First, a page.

Different business use cases require different types of ETA point estimates and will also have varying proportions of outliers in their data. For example, we want to estimate a mean ETA for fare computation but need to control for the effect of outliers. Other use cases may call for a specific quantile of the ETA distribution. To accommodate this diversity, DeepETA uses a parameterized loss function, asymmetric Huber loss, which is robust to outliers and can support a range of commonly used point estimates. 

Asymmetric Huber loss has two parameters, delta and omega, that control the degree of robustness to outliers and the degree of asymmetry respectively. By varying delta (as shown in Figure 7), squared error and absolute error can be smoothly interpolated, with the latter being less sensitive to outliers. By varying omega, you can control the relative cost of underprediction vs overprediction, which is useful in situations where being a minute late is worse than being a minute early. These parameters not only make it possible to mimic other commonly used regression loss functions, but also make it possible to tailor the point estimate produced by the model to meet diverse business goals.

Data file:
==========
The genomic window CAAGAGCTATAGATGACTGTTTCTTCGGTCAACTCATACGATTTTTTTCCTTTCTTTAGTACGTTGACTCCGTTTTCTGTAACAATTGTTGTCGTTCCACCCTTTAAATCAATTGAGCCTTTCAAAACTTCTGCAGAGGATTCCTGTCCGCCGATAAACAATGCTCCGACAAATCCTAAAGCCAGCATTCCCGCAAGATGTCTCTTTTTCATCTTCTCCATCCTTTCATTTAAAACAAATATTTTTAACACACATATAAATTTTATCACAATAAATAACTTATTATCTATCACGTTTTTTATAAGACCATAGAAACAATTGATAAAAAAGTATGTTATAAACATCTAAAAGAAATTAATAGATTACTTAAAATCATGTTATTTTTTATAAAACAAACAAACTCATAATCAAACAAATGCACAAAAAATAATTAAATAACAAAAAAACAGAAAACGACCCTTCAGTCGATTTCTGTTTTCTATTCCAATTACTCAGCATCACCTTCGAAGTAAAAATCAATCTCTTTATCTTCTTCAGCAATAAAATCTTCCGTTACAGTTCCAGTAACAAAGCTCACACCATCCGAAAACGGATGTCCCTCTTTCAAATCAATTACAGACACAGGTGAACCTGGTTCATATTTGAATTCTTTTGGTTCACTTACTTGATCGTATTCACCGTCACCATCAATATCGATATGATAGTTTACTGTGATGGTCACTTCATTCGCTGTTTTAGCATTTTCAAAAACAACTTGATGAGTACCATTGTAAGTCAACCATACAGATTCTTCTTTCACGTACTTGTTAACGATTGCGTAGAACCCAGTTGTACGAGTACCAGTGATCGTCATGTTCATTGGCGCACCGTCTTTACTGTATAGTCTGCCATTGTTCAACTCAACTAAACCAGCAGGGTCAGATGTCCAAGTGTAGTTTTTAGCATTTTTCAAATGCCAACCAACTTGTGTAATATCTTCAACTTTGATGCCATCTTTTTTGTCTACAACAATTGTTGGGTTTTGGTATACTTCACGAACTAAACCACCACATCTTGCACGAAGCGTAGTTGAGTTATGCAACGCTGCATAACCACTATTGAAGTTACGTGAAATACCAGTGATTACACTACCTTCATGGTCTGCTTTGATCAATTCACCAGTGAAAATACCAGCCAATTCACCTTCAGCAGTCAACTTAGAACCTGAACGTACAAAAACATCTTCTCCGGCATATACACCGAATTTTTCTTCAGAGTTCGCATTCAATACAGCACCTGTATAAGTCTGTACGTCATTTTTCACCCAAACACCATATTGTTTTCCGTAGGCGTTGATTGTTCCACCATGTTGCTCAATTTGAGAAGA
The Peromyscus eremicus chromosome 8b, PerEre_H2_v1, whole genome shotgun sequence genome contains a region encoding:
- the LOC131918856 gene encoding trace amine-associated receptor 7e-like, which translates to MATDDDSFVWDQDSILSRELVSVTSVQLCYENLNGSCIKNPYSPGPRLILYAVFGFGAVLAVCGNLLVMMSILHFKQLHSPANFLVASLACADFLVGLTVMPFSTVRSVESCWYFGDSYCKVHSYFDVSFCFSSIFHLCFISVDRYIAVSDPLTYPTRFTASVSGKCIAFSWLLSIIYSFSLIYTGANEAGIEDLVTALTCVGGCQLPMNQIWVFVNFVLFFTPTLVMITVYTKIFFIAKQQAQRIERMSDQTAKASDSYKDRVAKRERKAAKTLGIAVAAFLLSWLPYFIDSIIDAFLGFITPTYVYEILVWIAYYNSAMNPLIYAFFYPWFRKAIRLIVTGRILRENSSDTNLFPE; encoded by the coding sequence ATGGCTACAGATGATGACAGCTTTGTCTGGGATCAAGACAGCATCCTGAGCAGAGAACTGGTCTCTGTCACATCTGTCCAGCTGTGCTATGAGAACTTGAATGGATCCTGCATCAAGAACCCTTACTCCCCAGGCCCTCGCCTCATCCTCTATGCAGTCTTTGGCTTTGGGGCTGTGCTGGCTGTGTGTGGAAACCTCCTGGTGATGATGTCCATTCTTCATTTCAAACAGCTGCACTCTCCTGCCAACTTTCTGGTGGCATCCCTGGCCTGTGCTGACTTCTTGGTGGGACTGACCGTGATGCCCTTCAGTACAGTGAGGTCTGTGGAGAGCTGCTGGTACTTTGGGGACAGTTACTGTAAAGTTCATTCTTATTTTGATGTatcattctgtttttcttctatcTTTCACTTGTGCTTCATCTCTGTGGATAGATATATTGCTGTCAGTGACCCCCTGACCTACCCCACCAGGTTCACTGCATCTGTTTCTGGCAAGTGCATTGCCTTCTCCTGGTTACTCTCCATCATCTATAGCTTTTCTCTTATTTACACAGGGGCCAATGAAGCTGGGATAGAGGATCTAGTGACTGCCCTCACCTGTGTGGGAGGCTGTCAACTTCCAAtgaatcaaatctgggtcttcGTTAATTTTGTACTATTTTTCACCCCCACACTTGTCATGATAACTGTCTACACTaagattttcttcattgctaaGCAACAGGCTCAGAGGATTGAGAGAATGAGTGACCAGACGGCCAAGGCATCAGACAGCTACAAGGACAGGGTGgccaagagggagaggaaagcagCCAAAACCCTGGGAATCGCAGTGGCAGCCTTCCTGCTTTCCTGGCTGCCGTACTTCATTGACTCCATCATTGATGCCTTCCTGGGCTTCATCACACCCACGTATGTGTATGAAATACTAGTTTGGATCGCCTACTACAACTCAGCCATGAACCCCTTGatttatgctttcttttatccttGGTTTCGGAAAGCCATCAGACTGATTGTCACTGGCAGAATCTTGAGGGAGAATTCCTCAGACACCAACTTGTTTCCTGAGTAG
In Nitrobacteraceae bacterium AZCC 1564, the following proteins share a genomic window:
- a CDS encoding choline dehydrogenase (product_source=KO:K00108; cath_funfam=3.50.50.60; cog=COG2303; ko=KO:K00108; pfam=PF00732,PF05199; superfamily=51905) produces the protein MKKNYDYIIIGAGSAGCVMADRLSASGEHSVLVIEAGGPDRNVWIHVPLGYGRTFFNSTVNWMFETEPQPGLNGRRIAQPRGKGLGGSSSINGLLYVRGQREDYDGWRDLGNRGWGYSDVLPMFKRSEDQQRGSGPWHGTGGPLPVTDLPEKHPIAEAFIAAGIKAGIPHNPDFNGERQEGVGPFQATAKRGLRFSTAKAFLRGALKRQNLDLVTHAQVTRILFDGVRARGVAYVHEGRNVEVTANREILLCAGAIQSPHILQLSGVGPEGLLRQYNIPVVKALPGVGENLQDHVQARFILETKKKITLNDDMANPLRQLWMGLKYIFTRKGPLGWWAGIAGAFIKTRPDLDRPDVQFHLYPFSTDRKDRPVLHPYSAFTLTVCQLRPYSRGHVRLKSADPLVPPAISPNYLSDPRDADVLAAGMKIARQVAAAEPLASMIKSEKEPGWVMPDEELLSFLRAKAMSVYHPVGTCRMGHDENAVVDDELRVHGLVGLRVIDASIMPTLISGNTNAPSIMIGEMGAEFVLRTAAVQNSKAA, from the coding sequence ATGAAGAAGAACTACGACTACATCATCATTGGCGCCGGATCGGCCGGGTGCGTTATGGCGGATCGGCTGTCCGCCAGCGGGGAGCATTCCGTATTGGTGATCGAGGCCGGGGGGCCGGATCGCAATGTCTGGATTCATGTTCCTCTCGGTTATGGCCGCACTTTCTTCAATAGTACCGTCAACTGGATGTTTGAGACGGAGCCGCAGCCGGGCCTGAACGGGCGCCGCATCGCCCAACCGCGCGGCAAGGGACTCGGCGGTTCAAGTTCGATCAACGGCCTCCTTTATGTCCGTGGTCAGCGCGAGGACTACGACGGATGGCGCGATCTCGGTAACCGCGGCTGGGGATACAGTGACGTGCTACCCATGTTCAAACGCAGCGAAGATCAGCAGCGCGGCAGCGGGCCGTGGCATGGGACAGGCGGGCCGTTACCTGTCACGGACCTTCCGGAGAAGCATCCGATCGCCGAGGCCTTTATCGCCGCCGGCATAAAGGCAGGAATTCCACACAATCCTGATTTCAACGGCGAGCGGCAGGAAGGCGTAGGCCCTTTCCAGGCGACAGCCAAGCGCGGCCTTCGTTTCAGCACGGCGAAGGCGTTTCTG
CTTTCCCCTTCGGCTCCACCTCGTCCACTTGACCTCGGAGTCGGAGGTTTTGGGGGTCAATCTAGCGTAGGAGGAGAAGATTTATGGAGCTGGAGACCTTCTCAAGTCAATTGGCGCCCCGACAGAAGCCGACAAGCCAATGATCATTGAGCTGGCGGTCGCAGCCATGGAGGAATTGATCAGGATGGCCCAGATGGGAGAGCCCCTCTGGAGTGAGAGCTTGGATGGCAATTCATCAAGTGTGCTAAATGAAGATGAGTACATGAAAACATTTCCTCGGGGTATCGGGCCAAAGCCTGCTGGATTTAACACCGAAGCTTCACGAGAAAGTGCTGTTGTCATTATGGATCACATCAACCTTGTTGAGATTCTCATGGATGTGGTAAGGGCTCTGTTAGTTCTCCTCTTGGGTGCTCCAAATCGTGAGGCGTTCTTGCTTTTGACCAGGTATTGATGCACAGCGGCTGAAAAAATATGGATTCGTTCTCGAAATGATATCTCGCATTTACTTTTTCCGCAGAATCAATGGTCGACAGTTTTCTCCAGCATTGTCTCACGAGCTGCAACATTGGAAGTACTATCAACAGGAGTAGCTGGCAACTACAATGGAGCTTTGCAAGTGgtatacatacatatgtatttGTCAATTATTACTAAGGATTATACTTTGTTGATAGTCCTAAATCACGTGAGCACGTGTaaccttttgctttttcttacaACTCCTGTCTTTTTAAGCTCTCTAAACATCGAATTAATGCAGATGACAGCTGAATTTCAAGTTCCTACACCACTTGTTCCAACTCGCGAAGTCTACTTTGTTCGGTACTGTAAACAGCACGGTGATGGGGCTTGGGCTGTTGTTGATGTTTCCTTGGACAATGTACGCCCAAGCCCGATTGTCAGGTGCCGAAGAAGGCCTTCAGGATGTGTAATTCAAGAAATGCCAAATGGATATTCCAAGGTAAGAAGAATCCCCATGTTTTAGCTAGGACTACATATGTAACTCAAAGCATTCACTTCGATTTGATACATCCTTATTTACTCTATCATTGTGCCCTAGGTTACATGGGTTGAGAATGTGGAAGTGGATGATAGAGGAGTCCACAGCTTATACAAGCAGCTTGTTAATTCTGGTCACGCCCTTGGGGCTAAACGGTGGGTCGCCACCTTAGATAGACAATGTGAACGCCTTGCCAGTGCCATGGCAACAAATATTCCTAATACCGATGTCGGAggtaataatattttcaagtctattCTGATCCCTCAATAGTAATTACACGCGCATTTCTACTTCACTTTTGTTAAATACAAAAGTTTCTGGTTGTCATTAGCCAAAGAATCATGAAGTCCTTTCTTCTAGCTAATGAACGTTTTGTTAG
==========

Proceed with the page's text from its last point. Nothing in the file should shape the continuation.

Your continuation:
Figure 7: Asymmetric Huber Loss

How We Train and Serve the Model

We leveraged the Canvas framework from  Uber’s ML platform – Michelangelo [15] to train and deploy the model. The exact architecture we prototyped is essentially depicted in Figure 8. Once the model is trained and deployed to Michelangelo, we need to serve those predictions to users for real-time ETA prediction. The high-level architecture is shown in Figure 9 below: Uber consumers’ requests are routed through various services to the uRoute service. The uRoute service serves as a frontend for all routing lookups. It makes requests to the routing engine to produce route-lines and ETAs. It uses this ETA and other model features to make requests to the Michelangelo Online prediction service to get predictions from the DeepETA model. Periodic auto retraining workflows are set up to retrain and validate the model.

Figure 8: Model Re-training and deployment pipeline


Figure 9: High-level system diagram of online serving

Conclusions and Future Work

We have launched this DeepETA model into production for global 4-wheel ETA prediction. The DeepETA model launch makes it both possible and efficient to train and serve large-scale Deep Learning models that predict ETAs better than XGBoost approaches. DeepETA delivers an immediate improvement to metrics in production and establishes a model foundation that can be reused for multiple consumer use cases.